For two decades, the club of rich nations has failed to reduce carbon emissions in a meaningful way. It did not grant emerging markets the atmospheric space they need to develop, and has begun to blame them for slow progress in the multilateral arena instead.

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The 20-year commemoration of the historic Earth Summit produced nothing except more words. (Editorial)

Brazil’s celebrated coastal metropolis is defined by stark contrasts, both geographic and economic. Extravagant
wealth rings the city’s luxurious beaches, while poverty looks on from the haphazard developments called favelas that sprawl across the surrounding hills. Such conspicuous inequality is symbolic of the challenge humanity faces on a
global scale — a problem that restricted progress at the Rio+20 meeting to a modest and mostly voluntary set of commitments.

The agreement for modest commitments to sustainable development after 2015, reached at last week's Earth conference in Rio de Janeiro, has been roundly condemned as inadequate, or even an outright failure. The document is full of legalese and vague assertions, and it postpones the making of potentially significant decisions and assigning accountability to an uncertain future. (Editorial)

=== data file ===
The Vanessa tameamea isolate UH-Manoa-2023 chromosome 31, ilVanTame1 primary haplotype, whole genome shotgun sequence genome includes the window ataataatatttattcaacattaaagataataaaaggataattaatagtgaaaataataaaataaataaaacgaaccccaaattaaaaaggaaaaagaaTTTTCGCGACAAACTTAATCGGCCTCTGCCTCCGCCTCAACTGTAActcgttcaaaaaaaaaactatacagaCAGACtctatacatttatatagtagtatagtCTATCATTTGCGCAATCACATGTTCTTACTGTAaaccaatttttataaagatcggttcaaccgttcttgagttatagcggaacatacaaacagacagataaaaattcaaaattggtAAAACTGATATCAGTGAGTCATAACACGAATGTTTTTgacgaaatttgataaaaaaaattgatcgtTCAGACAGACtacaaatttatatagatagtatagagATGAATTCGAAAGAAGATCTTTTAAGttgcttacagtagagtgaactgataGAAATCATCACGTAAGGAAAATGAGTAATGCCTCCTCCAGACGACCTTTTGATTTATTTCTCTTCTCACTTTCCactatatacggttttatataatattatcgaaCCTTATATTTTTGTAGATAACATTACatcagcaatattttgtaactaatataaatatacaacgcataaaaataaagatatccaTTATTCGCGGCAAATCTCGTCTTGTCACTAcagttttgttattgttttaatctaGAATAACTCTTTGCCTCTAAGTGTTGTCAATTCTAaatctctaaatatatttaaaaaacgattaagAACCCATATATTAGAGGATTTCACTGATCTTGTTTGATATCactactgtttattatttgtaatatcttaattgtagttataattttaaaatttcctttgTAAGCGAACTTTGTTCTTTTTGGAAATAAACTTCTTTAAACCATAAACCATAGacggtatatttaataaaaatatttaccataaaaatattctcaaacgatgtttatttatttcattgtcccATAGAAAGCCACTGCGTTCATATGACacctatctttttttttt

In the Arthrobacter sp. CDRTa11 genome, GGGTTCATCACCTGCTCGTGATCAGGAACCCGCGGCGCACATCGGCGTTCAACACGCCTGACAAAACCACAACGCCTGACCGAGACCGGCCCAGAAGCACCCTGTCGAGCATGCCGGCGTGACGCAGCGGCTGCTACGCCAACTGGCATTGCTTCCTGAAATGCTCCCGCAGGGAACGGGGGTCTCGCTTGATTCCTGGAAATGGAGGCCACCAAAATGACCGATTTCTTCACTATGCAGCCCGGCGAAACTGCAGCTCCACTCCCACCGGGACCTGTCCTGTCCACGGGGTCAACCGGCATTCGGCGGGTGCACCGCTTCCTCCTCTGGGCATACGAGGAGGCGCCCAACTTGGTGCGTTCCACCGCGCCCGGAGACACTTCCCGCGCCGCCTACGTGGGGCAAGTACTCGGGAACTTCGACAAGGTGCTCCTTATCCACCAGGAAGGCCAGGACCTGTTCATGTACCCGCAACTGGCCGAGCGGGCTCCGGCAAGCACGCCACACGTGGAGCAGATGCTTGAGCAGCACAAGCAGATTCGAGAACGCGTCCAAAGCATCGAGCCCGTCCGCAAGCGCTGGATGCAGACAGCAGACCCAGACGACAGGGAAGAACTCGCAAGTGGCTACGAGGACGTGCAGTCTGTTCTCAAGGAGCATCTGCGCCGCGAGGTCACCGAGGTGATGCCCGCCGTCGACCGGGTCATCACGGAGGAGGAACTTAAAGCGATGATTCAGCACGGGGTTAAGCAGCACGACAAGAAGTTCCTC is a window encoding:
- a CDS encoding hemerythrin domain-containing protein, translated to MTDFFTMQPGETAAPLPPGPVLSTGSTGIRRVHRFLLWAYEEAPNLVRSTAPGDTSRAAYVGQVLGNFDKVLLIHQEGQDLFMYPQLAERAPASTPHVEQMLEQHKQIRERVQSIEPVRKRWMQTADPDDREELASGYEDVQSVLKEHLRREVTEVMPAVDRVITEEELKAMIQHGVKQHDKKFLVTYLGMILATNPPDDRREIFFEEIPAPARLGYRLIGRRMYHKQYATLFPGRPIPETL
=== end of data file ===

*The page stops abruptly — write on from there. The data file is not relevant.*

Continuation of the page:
The world has failed to deliver on many of the promises it made 20 years ago at the Earth summit in Brazil.

The world has a surfeit of pledges, commitments and treaties. What it needs from the second Earth summit in Rio is firm leadership and a viable plan for success.

As host nation of Rio+20, Brazil should choose the right course for its own development, say Fabio Scarano, André Guimarães and José Maria da Silva.

Researchers need to cement the bond between science and the South Pole if the region is to remain one of peace and collaboration. (Editorial)

The various mechanisms evolved through global negotiations to deal with shared environmental problems, such as climate change, fall short because they are not located within a larger debate on dealing with human well-being and instead focus only on limiting damage. The United Nations is best placed to support a common understanding on patterns of resource use that are in principle common for all by generating strategic knowledge, also leading to deepening coherence of the global agenda.

This new MoEF report documents India’s evolving framework for sustainable development since the 1992 Earth Summit and assesses the achievements and the challenges that the country faces.